Missing: Children and Young People
The cost of living is affecting all of us, but decision makers continue to ignore the needs of children and young people living in poverty.
Living costs are skyrocket, and incomes are not keeping up. Already hard-pressed families are in an impossible position with nothing left to cut back on. This means parent’s skipping meals so their children can get the nutrition they need, or sending kids to school in dirty uniforms because the cost to run the washing machine is too high.
Poverty has lasting scars. Children are at risk of growing up feeling anxious, isolated and lacking self-worth.
Young people who have aspirations of going to university and becoming social workers, doctors and lawyers are faced with eyewatering accommodation costs, alongside higher bills for food and transport, without any additional help. Those looking at apprenticeships will be legally paid just £4.81 an hour – half the legal minimum wage for an adult aged over 22. While young people who qualify for Universal Credit are automatically paid less if they are under 25 even if they live independently or have children.
And yet there is no plan to give children and young people in poverty the support they need. There was no mention of children or young people in the government’s plan for Levelling up. And financial help provided to cover the increased cost of energy bills has consisted of flat-rate payments to households – it provides the same amount for all those eligible, disregarding the fact that households with children need more money to get by. As a result, families with children are receiving proportionately less assistance than other households.
“After overcoming many barriers which naturally occur for any student from a low income background to actually apply to university, I am met with even more challenges before I have set foot in any lecture theatres.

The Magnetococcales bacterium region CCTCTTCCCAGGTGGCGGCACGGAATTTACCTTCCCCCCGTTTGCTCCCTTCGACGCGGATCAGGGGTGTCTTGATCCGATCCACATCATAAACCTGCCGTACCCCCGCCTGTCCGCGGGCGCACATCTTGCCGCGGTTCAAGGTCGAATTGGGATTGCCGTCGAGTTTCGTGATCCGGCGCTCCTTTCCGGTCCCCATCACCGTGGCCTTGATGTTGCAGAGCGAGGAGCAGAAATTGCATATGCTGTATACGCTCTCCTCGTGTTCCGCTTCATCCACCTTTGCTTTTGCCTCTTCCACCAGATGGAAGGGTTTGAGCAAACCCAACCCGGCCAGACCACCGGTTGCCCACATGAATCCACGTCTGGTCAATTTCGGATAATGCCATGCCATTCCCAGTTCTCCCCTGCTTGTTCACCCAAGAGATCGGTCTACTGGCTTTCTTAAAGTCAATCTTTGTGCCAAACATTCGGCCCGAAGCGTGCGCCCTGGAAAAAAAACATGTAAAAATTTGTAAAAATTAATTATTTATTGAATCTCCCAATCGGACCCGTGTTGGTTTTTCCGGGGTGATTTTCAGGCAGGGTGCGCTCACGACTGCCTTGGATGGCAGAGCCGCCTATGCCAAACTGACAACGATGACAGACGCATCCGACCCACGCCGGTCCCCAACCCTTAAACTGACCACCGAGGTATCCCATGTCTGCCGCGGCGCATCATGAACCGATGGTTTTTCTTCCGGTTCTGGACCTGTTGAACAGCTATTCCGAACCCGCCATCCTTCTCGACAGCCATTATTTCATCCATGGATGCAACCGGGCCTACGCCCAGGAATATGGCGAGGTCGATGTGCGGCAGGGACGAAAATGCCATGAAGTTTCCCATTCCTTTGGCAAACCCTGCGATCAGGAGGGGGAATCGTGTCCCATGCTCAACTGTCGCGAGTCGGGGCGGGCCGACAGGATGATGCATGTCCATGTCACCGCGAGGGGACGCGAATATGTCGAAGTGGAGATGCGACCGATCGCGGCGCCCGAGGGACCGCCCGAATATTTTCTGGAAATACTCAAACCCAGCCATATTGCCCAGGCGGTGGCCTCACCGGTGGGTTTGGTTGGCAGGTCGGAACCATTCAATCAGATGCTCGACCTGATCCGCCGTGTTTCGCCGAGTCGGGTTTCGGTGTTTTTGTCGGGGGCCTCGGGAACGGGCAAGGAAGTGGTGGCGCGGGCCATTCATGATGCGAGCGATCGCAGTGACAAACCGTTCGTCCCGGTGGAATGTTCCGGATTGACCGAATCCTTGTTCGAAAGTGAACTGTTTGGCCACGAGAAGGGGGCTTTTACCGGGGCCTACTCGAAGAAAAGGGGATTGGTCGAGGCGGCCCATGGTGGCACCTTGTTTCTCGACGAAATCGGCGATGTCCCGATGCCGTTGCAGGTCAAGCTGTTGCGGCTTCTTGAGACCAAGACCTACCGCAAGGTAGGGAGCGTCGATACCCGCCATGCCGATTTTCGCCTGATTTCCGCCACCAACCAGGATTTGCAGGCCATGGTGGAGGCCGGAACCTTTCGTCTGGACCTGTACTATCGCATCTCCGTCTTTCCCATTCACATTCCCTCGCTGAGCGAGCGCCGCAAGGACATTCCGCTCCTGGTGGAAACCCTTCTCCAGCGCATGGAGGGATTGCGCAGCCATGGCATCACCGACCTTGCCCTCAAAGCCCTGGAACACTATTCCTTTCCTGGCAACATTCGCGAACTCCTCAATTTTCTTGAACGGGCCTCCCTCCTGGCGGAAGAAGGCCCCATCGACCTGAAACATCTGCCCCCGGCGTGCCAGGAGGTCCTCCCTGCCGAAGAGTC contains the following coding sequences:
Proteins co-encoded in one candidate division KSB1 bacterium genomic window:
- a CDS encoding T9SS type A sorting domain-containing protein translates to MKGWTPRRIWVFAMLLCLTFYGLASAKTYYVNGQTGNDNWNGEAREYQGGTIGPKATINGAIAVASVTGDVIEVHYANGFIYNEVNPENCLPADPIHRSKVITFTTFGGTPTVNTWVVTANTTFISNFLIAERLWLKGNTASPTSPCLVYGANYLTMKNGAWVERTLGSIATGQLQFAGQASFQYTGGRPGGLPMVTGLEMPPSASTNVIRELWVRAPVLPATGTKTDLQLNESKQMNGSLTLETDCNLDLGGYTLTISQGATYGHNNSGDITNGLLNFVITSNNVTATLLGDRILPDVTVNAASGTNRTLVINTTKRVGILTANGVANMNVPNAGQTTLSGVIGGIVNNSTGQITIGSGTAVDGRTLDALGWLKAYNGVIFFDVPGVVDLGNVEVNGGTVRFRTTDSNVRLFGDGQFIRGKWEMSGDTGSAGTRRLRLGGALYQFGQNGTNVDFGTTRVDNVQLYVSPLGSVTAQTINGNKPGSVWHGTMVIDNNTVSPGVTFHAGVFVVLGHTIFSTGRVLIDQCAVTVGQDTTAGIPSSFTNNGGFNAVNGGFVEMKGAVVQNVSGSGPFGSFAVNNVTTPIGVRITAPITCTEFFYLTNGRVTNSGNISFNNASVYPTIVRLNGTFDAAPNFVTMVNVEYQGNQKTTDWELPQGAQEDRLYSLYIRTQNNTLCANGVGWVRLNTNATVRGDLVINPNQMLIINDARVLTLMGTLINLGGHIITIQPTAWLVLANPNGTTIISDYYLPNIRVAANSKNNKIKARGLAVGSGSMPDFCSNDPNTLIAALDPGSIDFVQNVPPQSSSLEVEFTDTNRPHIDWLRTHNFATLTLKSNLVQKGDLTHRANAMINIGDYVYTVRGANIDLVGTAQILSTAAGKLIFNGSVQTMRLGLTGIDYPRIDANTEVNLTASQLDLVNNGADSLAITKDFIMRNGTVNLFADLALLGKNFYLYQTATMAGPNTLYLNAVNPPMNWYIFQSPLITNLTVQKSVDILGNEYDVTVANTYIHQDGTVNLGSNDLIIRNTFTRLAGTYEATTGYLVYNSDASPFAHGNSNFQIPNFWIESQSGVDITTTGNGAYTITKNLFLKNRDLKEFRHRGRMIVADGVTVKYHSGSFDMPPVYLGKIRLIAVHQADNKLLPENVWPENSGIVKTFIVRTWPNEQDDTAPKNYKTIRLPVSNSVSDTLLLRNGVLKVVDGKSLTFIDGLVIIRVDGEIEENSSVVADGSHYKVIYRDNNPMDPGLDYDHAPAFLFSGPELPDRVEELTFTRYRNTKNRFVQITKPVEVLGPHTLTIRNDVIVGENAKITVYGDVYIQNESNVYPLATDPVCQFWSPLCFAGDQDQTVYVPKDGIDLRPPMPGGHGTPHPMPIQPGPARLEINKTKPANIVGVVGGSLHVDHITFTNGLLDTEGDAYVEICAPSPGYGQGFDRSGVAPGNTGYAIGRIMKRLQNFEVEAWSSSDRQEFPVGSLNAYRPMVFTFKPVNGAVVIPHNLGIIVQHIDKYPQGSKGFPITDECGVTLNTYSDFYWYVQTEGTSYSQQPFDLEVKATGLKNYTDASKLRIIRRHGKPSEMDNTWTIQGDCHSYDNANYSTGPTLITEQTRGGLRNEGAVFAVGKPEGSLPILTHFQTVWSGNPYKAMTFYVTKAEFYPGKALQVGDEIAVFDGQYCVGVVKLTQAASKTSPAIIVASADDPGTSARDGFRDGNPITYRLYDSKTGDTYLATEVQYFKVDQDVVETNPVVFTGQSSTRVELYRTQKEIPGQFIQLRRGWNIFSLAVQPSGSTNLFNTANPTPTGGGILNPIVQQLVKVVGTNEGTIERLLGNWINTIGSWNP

My accommodation fees are just under £9100, with the max student loan available I am left with just £600 to get myself through the year. This, combined with the fact that I am needing to buy all sorts of things for my room.
Applying to university naively made me believe that I would not have to worry about money again as I would be eligible for a full loan, and yet I am now in a position where I am my own, without parental support and panicking about how I am to support myself independently to be able to complete my studies. It is an incredibly isolating feeling which makes me question is it really worth it?”
Quote from an End Child Poverty Youth Ambassador
Action is needed now
The government can, and must, act to ensure that children and young people are no longer missing from key decisions. This would include:
- Immediately increase benefits in line with the rising costs of living, and ensure that under 25 year olds receive the same benefits as those aged over 25
- Ensure that work pays enough to meet the needs of a family. Calling on employers to pay the real living wage to workers of all ages and reducing the cost of childcare